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Today, more than 60 museums are located in Baltimore. They range in variety from the Babe Ruth Birthplace and Orioles Museum to the Baltimore and Ohio Railroad Museum. A visible cross-section of Maryland, Baltimore museums showcase the cultural and religious history of its citizenry through institutions, such as the Baltimore American Indian Center, the Great Blacks in Wax Museum, and the Jewish Museum of Maryland.

Dating back to about 1765, the Robert Long House is the oldest surviving urban residence. Surviving centuries and fires, its house and garden may be toured for a look into colonial Baltimore life. Other famous Baltimore houses include the Mother Seton House, home of the first American-born Catholic saint, and the Edgar Allen Poe House. Both were constructed in the first half of the 19th century, and now are operated as museums.

Built in 1854, the USS Constellation was the last all sail warship commissioned by the U.S. Navy, and remained in service until 1933, when it was decommissioned. It now resides as a historic landmark in Baltimore Harbor, and is the only American Civil War era vessel still afloat.

One of the first museums in the nation was opened in 1814 in Baltimore by Rembrandt Peale. Fascinated by natural history, Peale displayed artifacts and even fossil bones along with paintings as the centerpieces of his museum. By 1830, the Museum was sold to the City and its exhibits moved to Calvert Street. The original building became Baltimore's first City Hall, and later Primary School no. 1 for colored children (1876), and the City Water Board (1887). From 1915, it was rented to various private business, but not maintained. Facing demolition, the building was restored and rededicated in 1931 as the Municipal Museum of Baltimore. When the Museum closed in 1997, it was the oldest museum in the country. Its collections transferred to the Maryland Historical Society in 1999.

Though no longer home to the Museum, its building still stands at 225 North Holliday Street in Baltimore. Designed by Rembrandt Peale, it was the first structure in this country particularly constructed as a museum. It also was the first public building in this country to use gas lighting. The Peale Museum is listed on the National Historic Building Registry.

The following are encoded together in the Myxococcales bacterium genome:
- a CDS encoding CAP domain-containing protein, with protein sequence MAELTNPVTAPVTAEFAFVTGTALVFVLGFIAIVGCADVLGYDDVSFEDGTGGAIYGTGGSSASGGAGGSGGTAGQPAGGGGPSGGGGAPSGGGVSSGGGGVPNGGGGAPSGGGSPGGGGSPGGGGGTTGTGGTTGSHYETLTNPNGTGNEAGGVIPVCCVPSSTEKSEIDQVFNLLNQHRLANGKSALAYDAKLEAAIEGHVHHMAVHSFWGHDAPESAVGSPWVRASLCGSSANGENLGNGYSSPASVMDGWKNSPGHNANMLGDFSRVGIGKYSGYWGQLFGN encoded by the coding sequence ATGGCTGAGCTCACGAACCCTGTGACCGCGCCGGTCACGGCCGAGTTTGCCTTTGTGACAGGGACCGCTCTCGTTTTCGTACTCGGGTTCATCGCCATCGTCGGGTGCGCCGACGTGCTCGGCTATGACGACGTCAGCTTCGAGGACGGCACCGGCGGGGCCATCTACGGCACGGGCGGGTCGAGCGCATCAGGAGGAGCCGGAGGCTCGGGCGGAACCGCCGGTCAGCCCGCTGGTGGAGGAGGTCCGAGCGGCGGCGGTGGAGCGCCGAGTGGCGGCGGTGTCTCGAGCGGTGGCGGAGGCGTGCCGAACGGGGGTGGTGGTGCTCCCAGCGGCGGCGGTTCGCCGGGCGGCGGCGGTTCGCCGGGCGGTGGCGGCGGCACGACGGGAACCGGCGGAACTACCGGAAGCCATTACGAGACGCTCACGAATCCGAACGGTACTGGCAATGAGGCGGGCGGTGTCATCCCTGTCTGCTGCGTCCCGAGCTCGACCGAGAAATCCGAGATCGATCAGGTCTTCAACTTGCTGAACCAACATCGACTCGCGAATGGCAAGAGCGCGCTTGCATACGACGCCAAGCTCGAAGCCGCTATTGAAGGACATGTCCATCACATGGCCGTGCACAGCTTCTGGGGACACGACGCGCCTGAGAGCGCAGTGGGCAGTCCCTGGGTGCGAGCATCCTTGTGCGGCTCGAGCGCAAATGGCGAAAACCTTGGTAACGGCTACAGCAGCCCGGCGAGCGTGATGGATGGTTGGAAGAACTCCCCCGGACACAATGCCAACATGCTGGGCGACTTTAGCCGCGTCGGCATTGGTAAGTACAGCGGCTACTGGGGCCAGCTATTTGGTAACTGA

The Walters Art Museum maintains a large collection of art and artifacts from around the world much of it originating from the private collection of William Walters. Upon his death in 1894, Walters willed the entirety of his collection to his son Henry. With purchases from Italy and Asia, Henry Walters greatly expanded his fatherís collection and established the Walters Art Gallery in 1909. The Gallery was bequeathed to Baltimore City in 1931, and later renamed the Walters Art Museum.

Today, the Walters Art Museum collection includes relics and artifacts from the ancient Americas, Napoleonic manuscripts, feudal Japanese armaments, 19th century artworks, and much more. The Museum also offers free admission.

The Baltimore Museum of Art was created as part of the City revitalization plan after the Great Fire of 1904. Opened in 1914, the Museum quickly grew through loans and grants. Major contributions to the collection came from the Cone sisters. Dr. Etta and Claribel Cone were raised in a very affluent Baltimore family, and spent a good portion of their lives traveling abroad. In Europe, they acquired a substantial number of paintings, including works by Picasso, and Matisse. Claribel died in 1929, leaving her acquisitions to her sister, who willed the entire collection to the Baltimore Museum of Art in 1949.

Starting with only one painting, the Baltimore Museum of Art now preserves some 90,000 works of art in its permanent holdings, making it the largest art museum in Maryland. The Museum also boasts the largest collection of works by Henri Matisse in the world. While general admission to the Museum is free, special exhibitions sometimes require a purchased ticket.

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 Maryland Manual On-Line, 2011

August 9, 2011   
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